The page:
“We must have a pie. Stress cannot exist in the presence of a pie”
~ David Mamet, Boston Marriage
Sitting to write today, I glanced over at my calendar and for a split second, I had to think about the date. All of a sudden, I became painfully aware that we are fast becoming “knee deep” in November, and the next couple months are marked as two of the most emotionally charged of the entire year!
With all the shopping, cleaning, baking, traveling and socializing with people we may be excited to see, those we do not particularly wish to hang out with, or some we are missing terribly, many of us find it easy to turn to food to relieve these emotional triggers. It’s a known fact that relationships remain one of the biggest challenges during the holidays. Poor boundaries between family members often lead to poor eating habits around a holiday table.
While David Mamet in his play “Boston Marriage” says fairly tongue-and-cheek, “We must have a pie. Stress cannot exist in the presence of a pie!” Eating our feelings is no laughing matter. We quite literally start, “nibbling away at the holidays.” Starting with Thanksgiving, we chomp our way through disappointment, sadness, loneliness, and even happiness.
So what is “Emotional Eating” or “Stress Eating?” It is eating in which we feed our emotions vs. our body. Emotional eating has nothing to do with hunger, nutrition, or wellness. An example of this might be, comforting yourself with a pound of holiday fudge because you can’t get home for Thanksgiving or Christmas.
Whatever the cause of our eating, we have an unhealthy relationship with our food. We have become attached to it, give it emotions, personify it, and make it out to be something it isn’t! The primary issue is, no matter the emotional response, an emotional eater goes to food.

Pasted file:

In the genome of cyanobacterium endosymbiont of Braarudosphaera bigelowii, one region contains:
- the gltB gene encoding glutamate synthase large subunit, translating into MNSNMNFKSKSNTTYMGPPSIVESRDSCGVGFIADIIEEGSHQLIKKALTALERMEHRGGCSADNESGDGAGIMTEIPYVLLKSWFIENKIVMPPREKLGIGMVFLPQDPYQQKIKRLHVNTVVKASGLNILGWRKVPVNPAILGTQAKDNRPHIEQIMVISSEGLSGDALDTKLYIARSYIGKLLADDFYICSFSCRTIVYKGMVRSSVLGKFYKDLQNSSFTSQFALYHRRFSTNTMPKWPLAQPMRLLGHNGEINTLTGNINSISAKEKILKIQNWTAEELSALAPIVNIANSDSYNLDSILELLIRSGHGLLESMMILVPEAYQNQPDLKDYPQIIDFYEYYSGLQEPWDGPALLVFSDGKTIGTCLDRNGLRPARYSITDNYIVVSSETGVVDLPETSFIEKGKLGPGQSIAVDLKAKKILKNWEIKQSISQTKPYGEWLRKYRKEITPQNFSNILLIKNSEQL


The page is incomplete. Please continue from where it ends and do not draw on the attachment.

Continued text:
Yup, “emotional eating” is totally a “thing!”
Therefore, preparing oneself for difficult and triggering interactions might be an important aspect of getting ready for the holidays, and here is where I take the risk of sounding like a “self-help” book. However, I truly think that some of these ideas may help with getting through the holiday season and the emotional roller coaster without winding up the size of Santa. (Yup, I went to Christmas, but only for the sake of reference, I swear I am not putting up my tree yet!)
Tips to Deter the “Holiday Nibbles”
* Reframe your Intentions: Choose to get through the holidays mindfully. Make the choice to focus on celebrating the company you keep, being positive in the moment, and giving attention to holiday traditions. This will keep you from feeling stressed and overwhelmed. You are not a super hero, don’t act like one! Be a holiday “human being” not a holiday “human doing.”
* Know that YOU are in Control: You do not have to be a victim of the stress, happiness, sadness, and emotional triggers. Feel empowered. It helps control your emotions and eating.
* Ask a Question?: “Am I Hungry?” If you aren’t actually hungry, but you want to eat, think about what you might be feeling and what underlying desire is at the bottom of the impulse to eat.
* Find a Stress-Reducing Activity: You’ll feel better if you get physical instead of eating to release some of that stress. You could also try activities that are soothing and will restore peace of mind, such as getting a massage or a manicure/pedicure. Try yoga, meditation, prayer, or simple, deep breathing to relax.
* Practice Kindness to Yourself: If overeating happens, try to learn from it. Don’t shame yourself.
* Let Go and let God: Sounds cliché, but letting go of painful family history could help prevent the emotional eater’s cycle. Keep in mind that you don’t have to spend the holidays with your history. Each new holiday is a chance to create a new pattern of traditions, relationships, and boundaries.
Finally, I want to remind you that emotional eating is a real struggle. I know, I’ve been there many times, and you are not alone. However, through awareness and healing, it does not need to overwhelm us. I will leave you with these thoughts:
“The one who eats everything must not treat with contempt the one who does not, and the one who does not eat everything must not judge the one who does, for God has accepted them both.”
Romans 14:3 | NIV
“Therefore do not let anyone judge you by what you eat or drink, or with regard to a religious festival, a New Moon celebration or a Sabbath day. These are a shadow of the things that were to come; the reality, however, is found in Christ.”
Colossians 2:16-17 | NIV